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Neurol Res. 2006 Sep;28(6):588-94.

Congestive heart failure and Alzheimer's disease.

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Unit of Cognitive Frailty, Neurology Outpatient Clinic Dr. Nelles, Cologne, Germany.


The increase in average life expectancy is resulting in an increasing prevalence of major invalidating illnesses, such as cardiovascular disease and dementia. Congestive heart failure (CHF) is a chronic, progressive disease representing the advanced stage of cardiac illnesses. Cognitive impairment is known to be a frequent feature of CHF patients. The epidemiologic pictures of mild cognitive impairment (MCI), Alzheimer's disease (AD) and CHF are predicted to worsen with the demographic expansion of the elderly population. Nevertheless, there has been little structured research on cognitive impairment in patients with CHF. This is unfortunate not only because CHF is the leading cause of hospitalization in the elderly and a leading cause of disability and death, but also for important clinical and socioeconomic implications including those related to comorbidity in advanced age and the need to early detect factors which may precipitate the conversion of MCI to AD. In this review, several aspects of the role of CHF in cognitive impairment are evaluated. Owing to the lack of studies focusing on CHF in AD, the pathophysiology of cardiac failure in cognitive impairment is addressed in light of possible preventive strategies against the onset of AD. These include prevention of oxygen radical and peroxynitrite production, supplementation of nitric oxide (NO) donors, as well as the achievement of an adequate antioxidant supply, better if obtained with a targeted and individualized nutritional approach. A systematic neuropsychologic testing of older patients with heart failure is to identify those with early cognitive impairment and promptly establish traditional therapies such as angiotensin converting enzyme (ACE) inhibitors, digoxin or beta-blockers. The neuropsychologic assessment in CHF patients is also fundamental to disclose conditions potentially favoring the onset of cognitive impairment such as depression. Finally, management schemes should include exercise training programs as well as patient and caregiver education.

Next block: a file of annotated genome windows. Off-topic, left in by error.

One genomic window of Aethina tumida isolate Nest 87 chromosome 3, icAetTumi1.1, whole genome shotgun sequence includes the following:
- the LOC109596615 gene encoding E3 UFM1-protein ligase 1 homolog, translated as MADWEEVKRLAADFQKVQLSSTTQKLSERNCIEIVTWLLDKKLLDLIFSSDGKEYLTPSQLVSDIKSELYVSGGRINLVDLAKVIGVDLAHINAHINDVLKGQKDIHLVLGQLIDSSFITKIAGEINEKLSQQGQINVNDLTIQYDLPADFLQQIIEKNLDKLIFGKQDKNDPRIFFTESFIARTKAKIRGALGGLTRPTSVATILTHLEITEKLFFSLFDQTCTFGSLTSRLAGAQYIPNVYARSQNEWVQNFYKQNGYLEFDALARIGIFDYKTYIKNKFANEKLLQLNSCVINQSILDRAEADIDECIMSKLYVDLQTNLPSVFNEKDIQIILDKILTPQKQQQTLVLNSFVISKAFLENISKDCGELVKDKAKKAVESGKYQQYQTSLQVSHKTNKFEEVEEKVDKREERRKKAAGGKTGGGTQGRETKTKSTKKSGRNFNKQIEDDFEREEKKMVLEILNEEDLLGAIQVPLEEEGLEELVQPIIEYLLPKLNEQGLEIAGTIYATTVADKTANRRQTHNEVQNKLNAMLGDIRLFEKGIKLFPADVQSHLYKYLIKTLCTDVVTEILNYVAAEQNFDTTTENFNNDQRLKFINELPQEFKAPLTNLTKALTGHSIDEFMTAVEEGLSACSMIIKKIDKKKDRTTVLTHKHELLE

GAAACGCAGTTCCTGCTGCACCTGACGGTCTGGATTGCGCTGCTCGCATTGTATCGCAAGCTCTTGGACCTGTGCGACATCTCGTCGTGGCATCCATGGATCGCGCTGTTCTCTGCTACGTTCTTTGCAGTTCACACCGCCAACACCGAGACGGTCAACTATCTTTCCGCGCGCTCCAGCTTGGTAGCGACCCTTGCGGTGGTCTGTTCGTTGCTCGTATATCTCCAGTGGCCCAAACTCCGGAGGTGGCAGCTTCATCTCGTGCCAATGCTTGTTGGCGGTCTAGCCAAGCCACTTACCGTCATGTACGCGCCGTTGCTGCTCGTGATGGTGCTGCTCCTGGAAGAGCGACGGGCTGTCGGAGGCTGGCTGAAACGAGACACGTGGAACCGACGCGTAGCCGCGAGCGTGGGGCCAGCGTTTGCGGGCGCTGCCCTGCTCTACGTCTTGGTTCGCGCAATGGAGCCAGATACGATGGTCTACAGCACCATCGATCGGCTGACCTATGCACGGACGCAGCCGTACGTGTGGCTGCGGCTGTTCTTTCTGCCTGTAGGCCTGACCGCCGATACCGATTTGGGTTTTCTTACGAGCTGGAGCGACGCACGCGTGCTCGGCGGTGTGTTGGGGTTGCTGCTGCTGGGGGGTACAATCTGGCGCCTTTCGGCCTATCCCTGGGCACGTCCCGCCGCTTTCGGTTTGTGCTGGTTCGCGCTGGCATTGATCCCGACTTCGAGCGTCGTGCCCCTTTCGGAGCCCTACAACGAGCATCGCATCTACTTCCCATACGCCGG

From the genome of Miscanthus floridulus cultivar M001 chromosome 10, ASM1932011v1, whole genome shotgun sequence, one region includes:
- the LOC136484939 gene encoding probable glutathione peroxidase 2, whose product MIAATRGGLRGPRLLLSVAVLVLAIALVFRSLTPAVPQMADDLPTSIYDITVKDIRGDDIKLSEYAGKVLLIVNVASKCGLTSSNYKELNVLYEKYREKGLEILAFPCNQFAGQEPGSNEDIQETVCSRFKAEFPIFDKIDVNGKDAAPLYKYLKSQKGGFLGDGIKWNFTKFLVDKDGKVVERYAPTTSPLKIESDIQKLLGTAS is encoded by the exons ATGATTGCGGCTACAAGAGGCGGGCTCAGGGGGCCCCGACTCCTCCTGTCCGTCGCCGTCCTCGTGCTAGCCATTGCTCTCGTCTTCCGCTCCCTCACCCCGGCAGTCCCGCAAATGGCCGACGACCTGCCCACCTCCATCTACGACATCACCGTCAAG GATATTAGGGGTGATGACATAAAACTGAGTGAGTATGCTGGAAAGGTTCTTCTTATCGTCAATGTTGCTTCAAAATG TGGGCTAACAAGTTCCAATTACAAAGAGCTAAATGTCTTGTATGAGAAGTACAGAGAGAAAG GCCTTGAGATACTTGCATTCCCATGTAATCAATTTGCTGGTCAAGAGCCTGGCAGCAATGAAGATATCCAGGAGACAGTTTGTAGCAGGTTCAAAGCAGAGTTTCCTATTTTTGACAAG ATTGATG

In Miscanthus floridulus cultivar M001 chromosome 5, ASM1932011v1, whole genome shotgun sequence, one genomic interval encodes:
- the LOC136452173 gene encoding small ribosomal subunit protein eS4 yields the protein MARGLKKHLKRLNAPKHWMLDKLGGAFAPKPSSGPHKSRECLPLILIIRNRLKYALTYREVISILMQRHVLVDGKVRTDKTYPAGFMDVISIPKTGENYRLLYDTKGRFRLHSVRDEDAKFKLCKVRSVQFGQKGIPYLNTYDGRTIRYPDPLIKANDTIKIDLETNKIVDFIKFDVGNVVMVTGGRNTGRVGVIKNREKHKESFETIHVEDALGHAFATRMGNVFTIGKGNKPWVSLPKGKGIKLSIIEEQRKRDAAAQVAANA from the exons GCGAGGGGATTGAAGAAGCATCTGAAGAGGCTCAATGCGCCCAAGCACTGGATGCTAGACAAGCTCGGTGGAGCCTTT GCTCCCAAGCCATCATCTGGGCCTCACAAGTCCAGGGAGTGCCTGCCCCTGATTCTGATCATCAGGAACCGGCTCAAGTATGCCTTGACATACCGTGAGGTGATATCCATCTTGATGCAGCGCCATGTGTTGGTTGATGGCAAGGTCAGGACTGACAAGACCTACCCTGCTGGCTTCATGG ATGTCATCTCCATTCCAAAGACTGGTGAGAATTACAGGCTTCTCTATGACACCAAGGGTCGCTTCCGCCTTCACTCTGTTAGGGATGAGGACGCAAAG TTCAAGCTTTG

[Indexed for MEDLINE]

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